June 30, 2010

Urban Guerilla Theater, June 18

… is at the WMHT Linda Auditorium on Central Ave. in Albany each 3rd Friday, each month a different theme. You can save money on the price by getting tickets in advance from the folks involved. It's not your usual cheap poetry event, but worth every penny. Tonight's theme was "Generations" with some Elders & some newer voices & spins in between by DJ TrueMaster.

The usual host, Mojavi, introduced tonight's guest host, Bless, who set the tone with his marvelous set piece about "Keeping it Real."

First up was Sheila aka Shaylee (as always, I welcome any corrections to spellings of names; unless I know better, I write 'em as I hear 'em, unless I can get to the sign-up sheet), with her thoughts on urban crime, "Everyday I Get More & More Confused" (me too). Nya Aronson wrote about looking for success in "Being Me." Giving us a taste of what he said was a "dying art" Dayshawn Sobrano tap-danced to hip-hop selections. True was introduced as a student of Bless & his piece said "… don't listen to the sound, listen to the message." Next, Lyrical (Jayson) did a poem about ignorance.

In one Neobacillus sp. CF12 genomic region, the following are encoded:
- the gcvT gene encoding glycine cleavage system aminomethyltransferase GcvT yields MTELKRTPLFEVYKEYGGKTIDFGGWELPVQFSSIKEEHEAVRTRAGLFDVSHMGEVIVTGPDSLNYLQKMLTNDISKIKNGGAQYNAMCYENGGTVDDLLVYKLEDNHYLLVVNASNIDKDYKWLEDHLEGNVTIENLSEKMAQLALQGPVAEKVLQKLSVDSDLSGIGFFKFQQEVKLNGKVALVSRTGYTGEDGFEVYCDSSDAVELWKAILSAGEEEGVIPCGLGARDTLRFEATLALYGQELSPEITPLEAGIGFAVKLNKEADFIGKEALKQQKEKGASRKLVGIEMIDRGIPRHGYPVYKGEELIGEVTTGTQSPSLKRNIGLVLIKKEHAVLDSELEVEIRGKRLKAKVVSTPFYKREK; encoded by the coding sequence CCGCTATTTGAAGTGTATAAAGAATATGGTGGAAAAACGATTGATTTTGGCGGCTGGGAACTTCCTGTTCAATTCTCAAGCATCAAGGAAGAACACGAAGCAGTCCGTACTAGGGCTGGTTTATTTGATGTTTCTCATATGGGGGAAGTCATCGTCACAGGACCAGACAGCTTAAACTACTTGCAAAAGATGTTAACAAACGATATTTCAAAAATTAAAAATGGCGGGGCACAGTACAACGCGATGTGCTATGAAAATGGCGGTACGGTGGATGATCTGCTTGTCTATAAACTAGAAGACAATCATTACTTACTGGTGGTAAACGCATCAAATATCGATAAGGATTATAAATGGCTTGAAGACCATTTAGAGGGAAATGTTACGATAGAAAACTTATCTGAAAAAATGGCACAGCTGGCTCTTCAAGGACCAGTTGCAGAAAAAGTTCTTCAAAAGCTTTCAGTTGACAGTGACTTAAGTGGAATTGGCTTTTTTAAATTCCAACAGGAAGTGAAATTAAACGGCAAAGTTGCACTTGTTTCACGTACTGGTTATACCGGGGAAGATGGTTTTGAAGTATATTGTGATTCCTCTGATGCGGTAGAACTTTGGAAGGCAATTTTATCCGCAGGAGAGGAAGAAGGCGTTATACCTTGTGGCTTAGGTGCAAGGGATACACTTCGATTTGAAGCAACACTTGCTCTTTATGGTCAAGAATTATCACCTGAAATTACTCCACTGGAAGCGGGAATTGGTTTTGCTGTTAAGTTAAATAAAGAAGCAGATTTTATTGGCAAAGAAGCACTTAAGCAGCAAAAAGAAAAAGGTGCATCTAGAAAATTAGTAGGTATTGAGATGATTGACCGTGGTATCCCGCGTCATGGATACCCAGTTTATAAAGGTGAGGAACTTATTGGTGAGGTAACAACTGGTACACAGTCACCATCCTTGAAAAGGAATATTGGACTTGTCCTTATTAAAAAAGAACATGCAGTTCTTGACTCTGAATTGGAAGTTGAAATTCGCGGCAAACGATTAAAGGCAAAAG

Tika performed a poem from her CD, "Rest in Peace" then introduced her daughter who read rhymes about school -- like mother like daughter.

Stepping back a few generations, Elder poet & fixture on the Albany poetry scene Moses Kash III began by talking about his life in LA & that led into a poem about OJ Simpson, "Stripped of Glory."

Back to the young poets, Unique's poem was on beauty. She was followed by student Verse with advice to think about yourself. The last poet I caught was Victor Jarvis with a piece urging involvement in the community organizations. But then I had to leave to give Moses a ride home.

A lot of talent in the house. But to my own particular taste I found too much sermonizing, too much "telling" & not enough showing. As an example, some of these young poets would do well to turn to Moses Kash's poem about OJ Simpson: the poem shows the complexity of fame intersecting with the tragedy of domestic violence & America's racism. I suppose youth sees simple answers to society's problems, while the elders have seen the failures of Man & God & Platitudes. At least these kids are thinking -- & writing -- keep at it.

UGT is at the Linda each 3rd Friday, check the website for schedules, themes, ticket info, etc.

No comments: